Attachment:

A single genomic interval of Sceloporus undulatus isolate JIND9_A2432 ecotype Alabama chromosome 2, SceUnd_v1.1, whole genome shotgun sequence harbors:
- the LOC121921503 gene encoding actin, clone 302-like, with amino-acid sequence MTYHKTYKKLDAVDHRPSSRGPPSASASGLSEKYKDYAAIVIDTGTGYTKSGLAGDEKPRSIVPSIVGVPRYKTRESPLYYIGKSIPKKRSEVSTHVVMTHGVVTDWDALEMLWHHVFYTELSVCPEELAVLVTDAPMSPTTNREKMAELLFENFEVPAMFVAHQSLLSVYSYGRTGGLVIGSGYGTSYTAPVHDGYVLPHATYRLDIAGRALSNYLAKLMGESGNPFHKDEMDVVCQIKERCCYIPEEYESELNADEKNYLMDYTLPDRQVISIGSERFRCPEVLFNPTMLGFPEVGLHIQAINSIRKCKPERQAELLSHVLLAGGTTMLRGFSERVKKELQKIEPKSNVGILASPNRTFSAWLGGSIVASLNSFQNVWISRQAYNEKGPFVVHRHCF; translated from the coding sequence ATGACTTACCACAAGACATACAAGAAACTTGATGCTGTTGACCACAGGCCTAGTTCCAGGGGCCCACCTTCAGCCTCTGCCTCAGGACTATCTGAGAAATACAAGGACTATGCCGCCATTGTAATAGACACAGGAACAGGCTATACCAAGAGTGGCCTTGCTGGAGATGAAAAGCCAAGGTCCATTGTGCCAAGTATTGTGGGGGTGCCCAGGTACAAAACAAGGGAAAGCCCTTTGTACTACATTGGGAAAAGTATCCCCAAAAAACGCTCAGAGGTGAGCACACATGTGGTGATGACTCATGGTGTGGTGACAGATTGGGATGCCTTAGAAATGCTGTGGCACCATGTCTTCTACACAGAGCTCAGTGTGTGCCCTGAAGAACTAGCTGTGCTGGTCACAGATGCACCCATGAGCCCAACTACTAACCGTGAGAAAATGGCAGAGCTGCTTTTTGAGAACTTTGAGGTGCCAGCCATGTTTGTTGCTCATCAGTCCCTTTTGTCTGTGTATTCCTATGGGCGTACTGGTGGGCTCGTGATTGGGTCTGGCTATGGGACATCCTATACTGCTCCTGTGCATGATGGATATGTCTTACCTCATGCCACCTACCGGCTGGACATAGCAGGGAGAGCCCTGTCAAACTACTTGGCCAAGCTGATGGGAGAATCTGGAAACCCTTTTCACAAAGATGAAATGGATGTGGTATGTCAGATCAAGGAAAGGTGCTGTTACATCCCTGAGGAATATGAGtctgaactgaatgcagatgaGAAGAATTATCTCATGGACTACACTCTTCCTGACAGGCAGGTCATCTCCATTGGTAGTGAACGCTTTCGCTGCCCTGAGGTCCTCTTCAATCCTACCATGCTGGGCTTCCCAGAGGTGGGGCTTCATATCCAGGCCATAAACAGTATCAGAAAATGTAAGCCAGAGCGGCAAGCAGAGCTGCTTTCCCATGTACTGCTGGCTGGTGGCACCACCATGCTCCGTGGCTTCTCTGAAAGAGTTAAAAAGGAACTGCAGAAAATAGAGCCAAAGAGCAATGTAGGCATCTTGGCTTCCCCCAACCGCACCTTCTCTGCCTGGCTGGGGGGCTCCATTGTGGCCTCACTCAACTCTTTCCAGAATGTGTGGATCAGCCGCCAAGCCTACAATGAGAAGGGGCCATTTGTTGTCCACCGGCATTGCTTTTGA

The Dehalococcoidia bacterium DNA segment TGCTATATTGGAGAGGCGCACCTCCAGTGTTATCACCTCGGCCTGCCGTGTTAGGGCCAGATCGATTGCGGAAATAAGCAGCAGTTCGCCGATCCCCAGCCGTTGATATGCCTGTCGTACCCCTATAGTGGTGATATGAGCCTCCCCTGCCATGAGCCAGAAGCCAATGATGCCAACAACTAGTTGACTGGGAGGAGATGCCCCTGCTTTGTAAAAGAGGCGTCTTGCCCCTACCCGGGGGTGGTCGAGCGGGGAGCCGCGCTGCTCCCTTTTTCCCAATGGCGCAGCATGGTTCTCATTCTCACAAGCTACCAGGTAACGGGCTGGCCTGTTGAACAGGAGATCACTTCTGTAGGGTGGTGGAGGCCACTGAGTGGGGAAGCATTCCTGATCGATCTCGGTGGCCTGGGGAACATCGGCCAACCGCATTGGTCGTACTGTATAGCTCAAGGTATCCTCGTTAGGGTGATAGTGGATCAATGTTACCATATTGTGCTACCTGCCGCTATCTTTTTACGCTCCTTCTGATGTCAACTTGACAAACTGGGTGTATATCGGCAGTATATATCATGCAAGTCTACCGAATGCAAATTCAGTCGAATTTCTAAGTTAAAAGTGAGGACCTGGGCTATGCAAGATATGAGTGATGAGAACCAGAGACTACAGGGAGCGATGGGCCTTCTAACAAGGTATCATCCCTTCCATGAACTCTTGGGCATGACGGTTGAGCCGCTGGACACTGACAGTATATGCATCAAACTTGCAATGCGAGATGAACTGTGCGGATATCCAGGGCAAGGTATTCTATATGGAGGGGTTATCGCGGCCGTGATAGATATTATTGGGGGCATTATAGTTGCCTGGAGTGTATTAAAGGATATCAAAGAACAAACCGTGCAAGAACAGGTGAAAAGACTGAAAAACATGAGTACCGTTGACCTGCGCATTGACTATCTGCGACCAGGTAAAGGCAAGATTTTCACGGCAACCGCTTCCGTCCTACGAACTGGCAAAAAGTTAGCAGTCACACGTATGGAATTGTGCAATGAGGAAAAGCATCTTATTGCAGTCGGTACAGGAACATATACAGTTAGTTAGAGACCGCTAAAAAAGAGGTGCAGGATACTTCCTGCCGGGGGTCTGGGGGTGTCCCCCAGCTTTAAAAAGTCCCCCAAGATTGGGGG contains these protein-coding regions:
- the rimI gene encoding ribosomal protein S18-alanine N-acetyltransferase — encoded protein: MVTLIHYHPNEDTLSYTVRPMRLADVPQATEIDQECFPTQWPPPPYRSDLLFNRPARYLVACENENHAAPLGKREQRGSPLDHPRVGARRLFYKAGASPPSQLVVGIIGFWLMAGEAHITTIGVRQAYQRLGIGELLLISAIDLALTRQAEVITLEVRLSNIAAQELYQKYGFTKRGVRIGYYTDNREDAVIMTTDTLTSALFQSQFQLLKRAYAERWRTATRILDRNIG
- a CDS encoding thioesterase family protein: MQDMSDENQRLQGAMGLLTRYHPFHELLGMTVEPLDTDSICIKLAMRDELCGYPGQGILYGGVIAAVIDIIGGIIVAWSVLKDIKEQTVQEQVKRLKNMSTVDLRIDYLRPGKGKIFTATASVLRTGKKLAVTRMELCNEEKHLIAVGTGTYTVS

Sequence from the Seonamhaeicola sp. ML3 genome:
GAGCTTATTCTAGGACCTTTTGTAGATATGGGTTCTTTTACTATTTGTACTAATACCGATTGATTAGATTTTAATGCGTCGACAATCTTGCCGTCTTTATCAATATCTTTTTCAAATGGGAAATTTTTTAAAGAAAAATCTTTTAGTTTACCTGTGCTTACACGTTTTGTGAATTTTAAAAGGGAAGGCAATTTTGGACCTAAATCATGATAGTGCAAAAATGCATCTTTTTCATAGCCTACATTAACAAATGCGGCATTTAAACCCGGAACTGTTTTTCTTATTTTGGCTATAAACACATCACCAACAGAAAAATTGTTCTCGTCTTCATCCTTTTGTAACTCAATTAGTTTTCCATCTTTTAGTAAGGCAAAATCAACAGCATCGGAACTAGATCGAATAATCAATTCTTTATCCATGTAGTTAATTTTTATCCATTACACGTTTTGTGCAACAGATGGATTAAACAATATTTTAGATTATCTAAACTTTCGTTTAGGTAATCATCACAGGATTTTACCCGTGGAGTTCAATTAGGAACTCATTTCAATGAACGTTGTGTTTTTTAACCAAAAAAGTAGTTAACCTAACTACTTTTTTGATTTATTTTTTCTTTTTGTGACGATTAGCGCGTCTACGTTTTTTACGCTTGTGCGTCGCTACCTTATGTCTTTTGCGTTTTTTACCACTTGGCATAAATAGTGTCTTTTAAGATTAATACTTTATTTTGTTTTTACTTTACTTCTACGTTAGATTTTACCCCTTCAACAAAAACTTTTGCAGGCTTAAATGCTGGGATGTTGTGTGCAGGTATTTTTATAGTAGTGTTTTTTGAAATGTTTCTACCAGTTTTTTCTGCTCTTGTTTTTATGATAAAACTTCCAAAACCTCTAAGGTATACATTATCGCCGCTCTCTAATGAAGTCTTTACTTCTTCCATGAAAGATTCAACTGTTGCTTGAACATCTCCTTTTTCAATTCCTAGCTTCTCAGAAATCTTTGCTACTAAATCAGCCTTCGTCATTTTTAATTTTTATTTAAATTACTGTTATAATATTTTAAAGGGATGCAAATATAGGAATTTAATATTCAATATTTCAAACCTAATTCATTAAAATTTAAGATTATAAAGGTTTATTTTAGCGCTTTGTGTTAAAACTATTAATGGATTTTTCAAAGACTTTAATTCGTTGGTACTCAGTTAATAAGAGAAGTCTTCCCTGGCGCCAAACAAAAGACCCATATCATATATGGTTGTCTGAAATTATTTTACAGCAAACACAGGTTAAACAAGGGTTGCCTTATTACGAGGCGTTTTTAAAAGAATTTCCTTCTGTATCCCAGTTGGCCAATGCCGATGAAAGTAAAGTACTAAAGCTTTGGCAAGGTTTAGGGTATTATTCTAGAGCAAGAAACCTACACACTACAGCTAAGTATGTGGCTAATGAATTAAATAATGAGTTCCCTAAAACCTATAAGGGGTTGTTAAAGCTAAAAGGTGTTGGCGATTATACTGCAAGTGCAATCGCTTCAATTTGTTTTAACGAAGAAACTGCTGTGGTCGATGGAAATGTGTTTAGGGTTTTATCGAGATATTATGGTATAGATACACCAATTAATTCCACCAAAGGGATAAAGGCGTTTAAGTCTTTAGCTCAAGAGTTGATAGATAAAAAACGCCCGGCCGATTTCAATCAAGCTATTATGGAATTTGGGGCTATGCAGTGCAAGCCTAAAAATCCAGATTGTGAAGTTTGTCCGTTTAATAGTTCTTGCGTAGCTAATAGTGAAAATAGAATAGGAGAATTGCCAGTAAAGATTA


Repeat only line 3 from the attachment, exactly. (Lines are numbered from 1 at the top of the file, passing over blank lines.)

The Dehalococcoidia bacterium DNA segment TGCTATATTGGAGAGGCGCACCTCCAGTGTTATCACCTCGGCCTGCCGTGTTAGGGCCAGATCGATTGCGGAAATAAGCAGCAGTTCGCCGATCCCCAGCCGTTGATATGCCTGTCGTACCCCTATAGTGGTGATATGAGCCTCCCCTGCCATGAGCCAGAAGCCAATGATGCCAACAACTAGTTGACTGGGAGGAGATGCCCCTGCTTTGTAAAAGAGGCGTCTTGCCCCTACCCGGGGGTGGTCGAGCGGGGAGCCGCGCTGCTCCCTTTTTCCCAATGGCGCAGCATGGTTCTCATTCTCACAAGCTACCAGGTAACGGGCTGGCCTGTTGAACAGGAGATCACTTCTGTAGGGTGGTGGAGGCCACTGAGTGGGGAAGCATTCCTGATCGATCTCGGTGGCCTGGGGAACATCGGCCAACCGCATTGGTCGTACTGTATAGCTCAAGGTATCCTCGTTAGGGTGATAGTGGATCAATGTTACCATATTGTGCTACCTGCCGCTATCTTTTTACGCTCCTTCTGATGTCAACTTGACAAACTGGGTGTATATCGGCAGTATATATCATGCAAGTCTACCGAATGCAAATTCAGTCGAATTTCTAAGTTAAAAGTGAGGACCTGGGCTATGCAAGATATGAGTGATGAGAACCAGAGACTACAGGGAGCGATGGGCCTTCTAACAAGGTATCATCCCTTCCATGAACTCTTGGGCATGACGGTTGAGCCGCTGGACACTGACAGTATATGCATCAAACTTGCAATGCGAGATGAACTGTGCGGATATCCAGGGCAAGGTATTCTATATGGAGGGGTTATCGCGGCCGTGATAGATATTATTGGGGGCATTATAGTTGCCTGGAGTGTATTAAAGGATATCAAAGAACAAACCGTGCAAGAACAGGTGAAAAGACTGAAAAACATGAGTACCGTTGACCTGCGCATTGACTATCTGCGACCAGGTAAAGGCAAGATTTTCACGGCAACCGCTTCCGTCCTACGAACTGGCAAAAAGTTAGCAGTCACACGTATGGAATTGTGCAATGAGGAAAAGCATCTTATTGCAGTCGGTACAGGAACATATACAGTTAGTTAGAGACCGCTAAAAAAGAGGTGCAGGATACTTCCTGCCGGGGGTCTGGGGGTGTCCCCCAGCTTTAAAAAGTCCCCCAAGATTGGGGG contains these protein-coding regions: